Denver public pot-use turns in signatures
DENVER – Marijuana activists campaigning to see pot consumption allowed in bars and other public places in Denver are turning in signatures to get the question on November’s city ballots.
The Limited Social Use campaign says they have more than enough signatures to see a public vote on the matter. The campaign needs 4,700 signatures, and supporters say they have collected about 8,000 signatures.
If the measure passes, Denver would be the first American city to allow public marijuana consumption. Bars and clubs would have the final say about whether to allow pot.
Patrons would have to bring their own weed and comply with clean-air laws. That means the marijuana would have to be edible, or if smoked, consumed on an outside patio shielded from public view.
Man guilty in 5 Denver murders
DENVER – A man was convicted of murder Monday for stabbing five people to death in a Denver bar during a botched robbery three years ago, making him eligible for the death penalty.
Jurors returned the guilty verdict for Dexter Lewis after deliberating for 10 hours over three days in a case that has been overshadowed by the trial of Aurora movie theater shooter James Holmes in suburban Denver.
Lewis and his relatives showed no emotion, but the families of the victims began crying as the verdict was read, The Denver Post reported.
Prosecutors say Lewis went to the bar with three other men in October 2012 and stabbed the bar’s owner, Young Suk Fero, 53, and four customers – Daria M. Pohl, 21, of Denver; Kellene Fallon, 44, of Denver; Ross Richter, 29, of Overland Park, Kansas; and Tereasa Beesley, 45, of Denver.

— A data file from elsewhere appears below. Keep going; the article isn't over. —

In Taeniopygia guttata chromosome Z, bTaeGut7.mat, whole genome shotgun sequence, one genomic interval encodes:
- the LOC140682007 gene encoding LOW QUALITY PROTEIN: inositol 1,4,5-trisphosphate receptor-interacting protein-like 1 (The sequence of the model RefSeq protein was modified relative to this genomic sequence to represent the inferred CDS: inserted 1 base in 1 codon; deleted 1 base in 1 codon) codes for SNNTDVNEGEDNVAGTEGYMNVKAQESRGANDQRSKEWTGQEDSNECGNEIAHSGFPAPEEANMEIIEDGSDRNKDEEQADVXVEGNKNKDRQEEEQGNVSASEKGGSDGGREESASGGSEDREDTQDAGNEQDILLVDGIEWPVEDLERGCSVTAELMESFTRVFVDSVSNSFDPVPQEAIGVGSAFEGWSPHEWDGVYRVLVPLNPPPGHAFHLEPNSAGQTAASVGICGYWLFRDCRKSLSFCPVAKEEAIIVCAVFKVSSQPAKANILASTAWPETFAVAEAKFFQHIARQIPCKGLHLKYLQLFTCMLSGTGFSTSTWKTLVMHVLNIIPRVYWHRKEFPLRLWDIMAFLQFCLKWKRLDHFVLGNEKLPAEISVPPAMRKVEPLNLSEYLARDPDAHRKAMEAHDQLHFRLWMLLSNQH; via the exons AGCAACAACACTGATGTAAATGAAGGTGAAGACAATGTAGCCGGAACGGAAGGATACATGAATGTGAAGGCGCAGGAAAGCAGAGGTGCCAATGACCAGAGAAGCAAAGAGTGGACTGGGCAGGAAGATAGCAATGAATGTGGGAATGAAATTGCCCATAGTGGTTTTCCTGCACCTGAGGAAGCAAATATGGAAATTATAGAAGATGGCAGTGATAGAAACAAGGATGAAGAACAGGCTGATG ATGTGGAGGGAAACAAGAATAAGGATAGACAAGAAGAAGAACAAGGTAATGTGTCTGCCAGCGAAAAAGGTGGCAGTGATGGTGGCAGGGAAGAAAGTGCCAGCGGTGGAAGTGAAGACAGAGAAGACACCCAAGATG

In the case, brothers Joseph and Lynell Hill pleaded guilty under deals with prosecutors and received lengthy sentences. The fourth man, Demarea Harris, was a confidential informant at the time for the federal Bureau of Alcohol, Tobacco, Firearms and Explosives and reported the slayings to authorities. He was never charged in the case.
Harris and Lynell Hill testified that Lewis stabbed all five people. Joseph Hill refused to testify.
Lewis could face the death penalty, but the last time a Denver jury chose to execute someone was in 1986.
Google to repay N.M. $1M for firm’s closure
SANTA FE – Officials say Google Inc., will repay New Mexico nearly $1 million in economic assistance funds after announcing it was pulling a subsidiarity out of the state.
The Albuquerque Journal reported New Mexico Economic Development Secretary Jon Barela said Monday that Google has agreed to repay that amount under clawback provisions.
The Mountain View, California-based Google announced last week that Titan Aerospace was leaving its facilities at the Moriarty airport, where it has been developing a solar-powered drone.
That announcement sparked demands for Google to repay because the state.
The state’s investment included $995,000 for infrastructure improvements at the Titan site.
1st trial a wrap for green chile harvester
LAS CRUCES, N.M. – Inventors and investors recently came to southern New Mexico to try to do what many farmers believe can’t be done: Mechanically harvest the green chiles.
Green chile harvesting and de-stemming is now done entirely by hand.
The Las Cruces Sun-News reported that the people behind a chile-harvesting machine have wrapped up their first trial of the device.
Experts on chile cultivation say the state’s future hinges upon a move to mechanization, as uncertainties in labor supply, pressure from competing countries and states and an ongoing river water shortage all add to the riskiness of growing the crop, dissuading growers from farming it.